Another clear morning for my climb to Travers Saddle the next day, I couldn't believe the weather was being so kind. I was off fairly early towards West Sabine hut following the West Branch Sabine River valley. The trail descended through the coolest beech forest, I don't think there could be any beech forest more picturesque than through this section of the Nelson Lakes National Park. I was at the hut by 11:15am and had a food break. I noticed that the West Sabine hut's elevation was 670m above sea level, and suddenly realised that the climb to Travers Saddle was going to be over an 1100m ascent. I got going by 11:30am and soon the trail started to climb steeply. I climbed for around 20 minutes before the trail flattened off for a while. I met another SOBO pair: Dylan and Mary, they gave me some useful information about the track ahead in exchange for confirmation about the hot spring on the Harper Pass track. I continued on and shortly after crossed over a bridge above a huge gorge that must've been about 20m deep...wouldn't want to fall in there! The trail began to climb in a steeper manner again, I came to the sign that Dylan and Mary spoke about and took the 'Avo Detour' to avoid climbing up a big scree slope, and followed the track through bush. About a quarter of the way of I met a couple of guys that were descending from the saddle. I was dripping sweat by this stage, and one of them told me how hard it is to descend on this side of the saddle...while not looking the slightest bit tired (as I'm writing this, that dude just walked into the lodge lobby...typical South Island!). He told me I had about another 3 hours of climbing before I'd get to the top, so I continued on with a reasonable uphill pace. Eventually I made it out of the bush line and rejoined the main route. Dylan would be sad to know there were no avocado's on the 'Avo Detour', sorry bud. I was starting to lack energy on the final part of the ascent, and for the first time my legs were saying 'no'. 1.5 hours after I met those guys and I was on Travers Saddle (1787m). It was stunning, and made me feel very minuscule amongst those huge formations. I resupplied my energy levels with some scroggin before I started the descent to Upper Travers hut. It was only 2km, but the first kilometre was slow going over big boulders, with many leg snapping holes to be avoided. I arrived at the fancy Upper Travers hut an hour later and chilled out with some blues music for the evening.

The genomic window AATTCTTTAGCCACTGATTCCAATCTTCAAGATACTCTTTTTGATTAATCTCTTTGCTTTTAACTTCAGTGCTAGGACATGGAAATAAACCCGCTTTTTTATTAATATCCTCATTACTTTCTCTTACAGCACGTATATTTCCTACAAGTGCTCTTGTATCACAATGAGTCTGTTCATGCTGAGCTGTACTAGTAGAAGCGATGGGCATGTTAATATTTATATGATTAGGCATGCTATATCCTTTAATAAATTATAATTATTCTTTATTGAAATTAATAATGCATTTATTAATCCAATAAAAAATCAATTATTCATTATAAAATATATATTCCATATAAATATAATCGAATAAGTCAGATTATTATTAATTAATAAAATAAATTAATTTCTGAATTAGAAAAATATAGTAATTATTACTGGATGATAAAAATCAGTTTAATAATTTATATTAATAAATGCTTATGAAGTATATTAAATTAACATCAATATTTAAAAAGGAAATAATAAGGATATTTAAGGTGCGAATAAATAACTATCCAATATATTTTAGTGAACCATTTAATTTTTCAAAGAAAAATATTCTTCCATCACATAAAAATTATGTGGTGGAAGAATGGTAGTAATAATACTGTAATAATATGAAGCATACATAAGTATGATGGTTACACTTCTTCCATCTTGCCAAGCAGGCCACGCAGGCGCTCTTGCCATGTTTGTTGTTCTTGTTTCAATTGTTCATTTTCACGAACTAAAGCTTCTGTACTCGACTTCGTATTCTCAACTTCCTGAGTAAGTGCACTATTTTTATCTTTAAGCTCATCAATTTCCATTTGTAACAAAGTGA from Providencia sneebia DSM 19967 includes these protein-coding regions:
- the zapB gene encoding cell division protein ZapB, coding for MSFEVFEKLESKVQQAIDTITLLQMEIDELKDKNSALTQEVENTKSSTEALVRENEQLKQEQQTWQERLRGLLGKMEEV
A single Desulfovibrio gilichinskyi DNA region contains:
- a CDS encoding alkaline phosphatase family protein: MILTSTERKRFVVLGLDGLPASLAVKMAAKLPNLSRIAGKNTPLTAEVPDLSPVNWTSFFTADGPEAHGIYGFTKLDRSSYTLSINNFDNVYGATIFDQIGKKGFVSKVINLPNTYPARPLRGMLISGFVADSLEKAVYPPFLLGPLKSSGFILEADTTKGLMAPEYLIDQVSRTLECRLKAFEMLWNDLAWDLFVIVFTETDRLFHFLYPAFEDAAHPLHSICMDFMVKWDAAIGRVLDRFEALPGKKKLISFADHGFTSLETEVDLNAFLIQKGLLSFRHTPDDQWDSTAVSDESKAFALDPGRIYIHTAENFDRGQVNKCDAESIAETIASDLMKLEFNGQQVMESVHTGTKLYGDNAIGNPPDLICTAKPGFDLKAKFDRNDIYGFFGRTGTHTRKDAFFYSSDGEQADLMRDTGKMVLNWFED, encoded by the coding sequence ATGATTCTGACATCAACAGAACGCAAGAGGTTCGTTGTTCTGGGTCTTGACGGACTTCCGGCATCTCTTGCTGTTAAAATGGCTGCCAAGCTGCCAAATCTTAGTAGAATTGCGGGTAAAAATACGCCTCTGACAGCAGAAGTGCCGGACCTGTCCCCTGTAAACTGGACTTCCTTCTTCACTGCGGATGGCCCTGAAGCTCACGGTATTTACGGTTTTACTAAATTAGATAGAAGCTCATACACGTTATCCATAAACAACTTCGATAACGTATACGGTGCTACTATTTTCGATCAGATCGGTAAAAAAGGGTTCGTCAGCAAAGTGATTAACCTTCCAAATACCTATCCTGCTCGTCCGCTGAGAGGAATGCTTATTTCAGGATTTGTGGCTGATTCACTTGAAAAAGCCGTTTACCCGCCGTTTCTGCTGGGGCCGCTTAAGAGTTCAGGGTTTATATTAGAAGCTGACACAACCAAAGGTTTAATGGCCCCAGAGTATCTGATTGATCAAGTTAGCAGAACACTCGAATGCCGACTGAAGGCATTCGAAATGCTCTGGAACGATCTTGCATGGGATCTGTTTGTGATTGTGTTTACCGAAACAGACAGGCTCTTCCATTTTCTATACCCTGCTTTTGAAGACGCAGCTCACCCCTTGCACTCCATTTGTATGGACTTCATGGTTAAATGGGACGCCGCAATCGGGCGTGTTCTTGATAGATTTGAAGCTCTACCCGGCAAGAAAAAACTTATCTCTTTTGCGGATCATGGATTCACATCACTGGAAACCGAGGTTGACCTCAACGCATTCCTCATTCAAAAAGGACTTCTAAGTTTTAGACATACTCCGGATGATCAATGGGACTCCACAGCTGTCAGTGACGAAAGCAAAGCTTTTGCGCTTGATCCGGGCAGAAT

The next morning I allowed myself to have a bit of a sleep in until 8am. The trail descended through incredible beech forest all the way to John Tait hut. The weather was starting to look a little gloomier, but I was still in a fantastic mood, and enjoying my time through the Park. I met Greg, a DoC hut warden at John Tait hut. I had a longer break than I expected while talking with him. It was refreshing to meet someone that is so compassionate and enthusiastic about the environment and tramping. I made my way towards Lakehead hut with good pace, hoping to make it there early enough to have a go at fishing with the hand reel a dude kindly gave to me in Hanmer Springs. I met an older fella Michael who was planning to do the section of TA that I had almost completed, but he was quite anxious about getting lost over the Waiau Pass and wanted to have a proper conversation about the trail. 40 minutes went by before I was walking again. I felt like my fishing time was cut into dramatically, so pumped out the last 4km as quick as I could. I seem to surprise myself at how fast I'm going more often than not. The time was 3:15pm when I arrived at a very full hut. I found myself a spot and walked down to the lake where I found a small jetty. I spent about an hour hanging out at the lake, loving the quiet away from people while I wasn't mobile. There were plenty of creatures in the lake, and eventually one took to the strange insect I had found. Unfortunately I didn't bother checking the knot on the hook as it seemed ready to go when the guy gave it to me. A bit of wriggling and the hook came undone. I felt kind of bad that there is now a fish wish a hook stuck in it's mouth as I walked back to the hut. That evening I met lots of people, including Jess, Isaac and Marcus doing TA SOBO. It is surprising to be meeting TA walkers still so far north this late in the season. I think it's going to get a bit chilly further south!
The final morning into St. Arnaud was a nice walk along the Lake Rotoiti lake edge. It was a little rainy as the tropical storm was apparently coming in. I've checked with DoC and the weather is supposed to clear up pretty quickly...the sun outside right now agrees. So I'm straight into the Richmond Ranges this afternoon. This is apparently the hardest section of the entire trail, but to me that means it's going to be incredible.
As I near the end of the South Island, I'm happy to carry more food and take my time to enjoy the landscapes, rather than pounding through trying to make the next hut everyday. I think this mentality contributed to why I enjoyed this recent section so much. Lovin' it!
On a little side note, I didn't realise while I was in Hanmer Springs soaking in the hot pools, but the Boyle Village mark put me into quadruple digit kilometres! Good times.